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Tuesday, 28 July 2020 18:47

New chaplain for Melbourne's Cantonese community


Fr James Areechira with Cantonese chaplaincy group 550The Cantonese-speaking community in Melbourne has a new chaplain in Fr James Areechira SVD, who, although he is Indian, has spent 26 years of his missionary life living and working as a priest in Hong Kong.

Fr James says he first learnt Cantonese in 1988 when he took part in the SVD Overseas Training Program for two years in Hong Kong as a young missionary student.

“For two years I learnt Cantonese as a full-time student going to the Chinese University of Hong Kong from Monday to Friday,” he says.

After completing his Theological studies and formation in India, Fr James returned to Hong Kong as a priest and continued to study Cantonese for another six months at university before beginning his parish ministry in October 1994 as an assistant priest and then later being appointed as Parish Priest of two parishes and supervisor of their schools. He also served as a prison chaplain in Hong Kong for 21 years.

“During that time I was elected as SVD District Superior for two terms. So I was in Hong Kong for 26 years,” he says.

Fr James arrived in Australia in 2017 to take up studies in Spiritual Direction and to complete a Master’s degree in Theology.

He says learning Cantonese was hard when he first began.

“Cantonese is one of the most difficult languages in the world to learn,” he says. “It has no alphabet. Every word is called a character and it is like an alphabet. You learn how to write every word and just memorise it in your mind. To read that word you look at it and remember the pronunciation in your mind and say it out. There are almost 50,000 characters in Chinese.”

Other challenges include that Cantonese is a tonal language, with differences in tone signifying quite different words and meanings and it also has no tenses. One needs to understand the tense from the context.

Having become proficient in Cantonese during his years in Hong Kong, Fr James is now looking forward to his appointment as Chaplain to Melbourne’s Cantonese community.

“As a chaplain, I am reaching out to the community and learning about the community,” he says.

“During this time of pandemic, I am having online Masses for the community and Zoom meetings with different groups.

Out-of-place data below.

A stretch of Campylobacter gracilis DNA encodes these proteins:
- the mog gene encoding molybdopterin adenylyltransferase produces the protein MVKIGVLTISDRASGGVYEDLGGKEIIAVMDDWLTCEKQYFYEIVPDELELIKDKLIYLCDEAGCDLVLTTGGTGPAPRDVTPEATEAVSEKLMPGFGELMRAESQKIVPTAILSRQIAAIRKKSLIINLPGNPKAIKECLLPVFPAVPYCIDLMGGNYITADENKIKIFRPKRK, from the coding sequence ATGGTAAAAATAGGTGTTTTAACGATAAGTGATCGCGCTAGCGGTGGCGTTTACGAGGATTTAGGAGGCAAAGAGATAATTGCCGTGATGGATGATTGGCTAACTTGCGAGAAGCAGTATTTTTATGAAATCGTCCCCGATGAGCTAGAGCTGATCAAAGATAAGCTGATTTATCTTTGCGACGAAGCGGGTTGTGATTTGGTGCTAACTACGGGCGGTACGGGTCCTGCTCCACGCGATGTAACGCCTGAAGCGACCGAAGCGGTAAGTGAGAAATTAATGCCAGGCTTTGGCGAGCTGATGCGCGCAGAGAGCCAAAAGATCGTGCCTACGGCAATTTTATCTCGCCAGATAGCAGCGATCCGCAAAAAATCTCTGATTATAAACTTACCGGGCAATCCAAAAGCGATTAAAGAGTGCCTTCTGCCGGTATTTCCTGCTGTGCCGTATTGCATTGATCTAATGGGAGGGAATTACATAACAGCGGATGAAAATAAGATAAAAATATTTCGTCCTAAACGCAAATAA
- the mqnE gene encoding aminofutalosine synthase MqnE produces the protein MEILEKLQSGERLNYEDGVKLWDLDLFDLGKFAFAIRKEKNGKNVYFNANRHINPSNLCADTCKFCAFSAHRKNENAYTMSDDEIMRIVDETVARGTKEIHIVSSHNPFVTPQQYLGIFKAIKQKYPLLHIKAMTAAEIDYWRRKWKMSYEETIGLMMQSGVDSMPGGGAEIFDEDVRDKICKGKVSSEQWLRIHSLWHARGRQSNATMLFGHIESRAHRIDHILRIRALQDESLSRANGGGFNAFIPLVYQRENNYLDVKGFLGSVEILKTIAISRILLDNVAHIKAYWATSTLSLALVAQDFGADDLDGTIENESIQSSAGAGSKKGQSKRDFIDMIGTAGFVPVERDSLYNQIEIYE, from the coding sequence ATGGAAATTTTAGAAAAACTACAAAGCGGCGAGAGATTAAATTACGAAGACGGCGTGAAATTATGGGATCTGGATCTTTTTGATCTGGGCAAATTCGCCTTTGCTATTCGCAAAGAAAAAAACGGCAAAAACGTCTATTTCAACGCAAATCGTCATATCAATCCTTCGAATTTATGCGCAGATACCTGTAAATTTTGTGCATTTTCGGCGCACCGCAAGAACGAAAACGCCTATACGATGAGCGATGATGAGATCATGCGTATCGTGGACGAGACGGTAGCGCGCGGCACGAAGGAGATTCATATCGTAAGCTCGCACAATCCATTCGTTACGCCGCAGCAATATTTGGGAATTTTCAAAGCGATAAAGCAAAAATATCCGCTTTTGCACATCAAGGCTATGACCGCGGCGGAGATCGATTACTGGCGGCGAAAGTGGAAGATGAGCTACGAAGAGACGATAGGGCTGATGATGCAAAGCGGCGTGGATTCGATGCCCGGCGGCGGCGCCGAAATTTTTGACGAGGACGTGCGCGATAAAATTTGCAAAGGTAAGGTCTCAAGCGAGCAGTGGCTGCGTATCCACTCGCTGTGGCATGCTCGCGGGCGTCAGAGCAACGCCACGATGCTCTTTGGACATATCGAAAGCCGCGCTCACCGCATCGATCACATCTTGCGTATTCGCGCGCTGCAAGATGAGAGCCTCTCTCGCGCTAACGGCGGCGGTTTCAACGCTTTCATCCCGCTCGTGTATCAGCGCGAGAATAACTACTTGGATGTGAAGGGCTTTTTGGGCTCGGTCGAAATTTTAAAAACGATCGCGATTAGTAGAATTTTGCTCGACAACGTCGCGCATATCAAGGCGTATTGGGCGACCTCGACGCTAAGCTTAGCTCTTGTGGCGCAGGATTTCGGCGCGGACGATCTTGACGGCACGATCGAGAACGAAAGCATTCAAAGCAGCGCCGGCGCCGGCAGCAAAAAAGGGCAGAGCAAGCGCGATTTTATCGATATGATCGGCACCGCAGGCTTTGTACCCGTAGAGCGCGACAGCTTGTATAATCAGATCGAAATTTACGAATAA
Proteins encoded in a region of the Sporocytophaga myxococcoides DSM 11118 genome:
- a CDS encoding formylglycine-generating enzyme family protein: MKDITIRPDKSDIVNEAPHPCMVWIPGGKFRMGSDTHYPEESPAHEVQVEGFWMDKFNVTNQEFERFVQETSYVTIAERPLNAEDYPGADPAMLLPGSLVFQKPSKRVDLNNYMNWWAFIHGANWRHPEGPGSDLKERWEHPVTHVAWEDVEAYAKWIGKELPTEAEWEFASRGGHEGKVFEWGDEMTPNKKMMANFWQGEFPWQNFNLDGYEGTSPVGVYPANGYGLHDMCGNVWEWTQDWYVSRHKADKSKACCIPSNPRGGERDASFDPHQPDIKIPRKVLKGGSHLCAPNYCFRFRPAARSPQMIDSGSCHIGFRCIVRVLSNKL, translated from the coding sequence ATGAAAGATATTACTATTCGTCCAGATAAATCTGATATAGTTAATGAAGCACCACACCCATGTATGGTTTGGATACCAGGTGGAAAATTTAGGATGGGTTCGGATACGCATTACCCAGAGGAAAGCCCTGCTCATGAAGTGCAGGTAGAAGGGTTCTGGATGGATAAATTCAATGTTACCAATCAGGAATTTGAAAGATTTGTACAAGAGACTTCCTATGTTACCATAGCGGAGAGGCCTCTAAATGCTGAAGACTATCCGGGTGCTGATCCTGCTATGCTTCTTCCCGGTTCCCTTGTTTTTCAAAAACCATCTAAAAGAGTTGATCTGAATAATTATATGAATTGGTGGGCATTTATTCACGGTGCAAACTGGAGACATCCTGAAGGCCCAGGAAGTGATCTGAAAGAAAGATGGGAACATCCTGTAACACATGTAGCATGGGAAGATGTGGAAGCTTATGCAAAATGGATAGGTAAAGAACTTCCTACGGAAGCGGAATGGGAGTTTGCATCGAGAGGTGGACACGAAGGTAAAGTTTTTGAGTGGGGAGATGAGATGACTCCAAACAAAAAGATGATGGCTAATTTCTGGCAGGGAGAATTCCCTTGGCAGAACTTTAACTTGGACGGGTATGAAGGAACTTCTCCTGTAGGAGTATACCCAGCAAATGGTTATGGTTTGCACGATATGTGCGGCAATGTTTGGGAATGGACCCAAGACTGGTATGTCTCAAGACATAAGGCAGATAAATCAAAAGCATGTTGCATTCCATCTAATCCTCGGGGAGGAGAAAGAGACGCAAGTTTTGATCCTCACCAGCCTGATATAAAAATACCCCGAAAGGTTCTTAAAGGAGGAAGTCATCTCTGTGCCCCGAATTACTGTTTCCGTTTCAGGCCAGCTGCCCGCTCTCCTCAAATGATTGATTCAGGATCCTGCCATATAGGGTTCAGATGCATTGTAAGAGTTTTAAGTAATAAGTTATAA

“I am also working very closely with the Future Development Committee and youth groups. The report of the research undertaken by the Future Development Committee is out now and has been distributed to community members and they are gathering their feedback now. The next stage is the implementation stage, which we are working on now.”

Fr James says he sees his chaplaincy role as being like a Parish Priest, celebrating the sacraments and creating community.

The parish council is organising Zoom meetings on various topics to help Fr James and the community get to know each other. Some topics of these meetings have been, ‘Knowing Fr James’ and others were ‘Praying with Fr James’, ‘Questions with our chaplain’, ‘Our problems, with our Spiritual Director’ and others.

Fr James says he is happy to be involved with migrant chaplaincy, which is an important ministry of the Divine Word Missionaries.

“I feel this ministry is important because when people migrate to Australia, they can easily be confused and lost. They are starting in a new environment,” he says.

“First of all, prayer can give them a lot of strength to face the challenges of the new environment.

“Secondly, the mother tongue environment gives them a comfortable feeling and situation to pray better and express their prayers in their own language.

“Thirdly, the community members can understand each other and their struggles and give the necessary support to one another.

While second generation children of migrants integrate well into the local culture and speak English fluently, the first generation feels at home in their mother-tongue group, he says.

“As more and more people migrate to Melbourne, the migrant apostolate is very important.”

PHOTO: Fr James Areechira SVD (centre) with members of Melbourne's Cantonese-speaking community (taken before social distancing measures were introduced).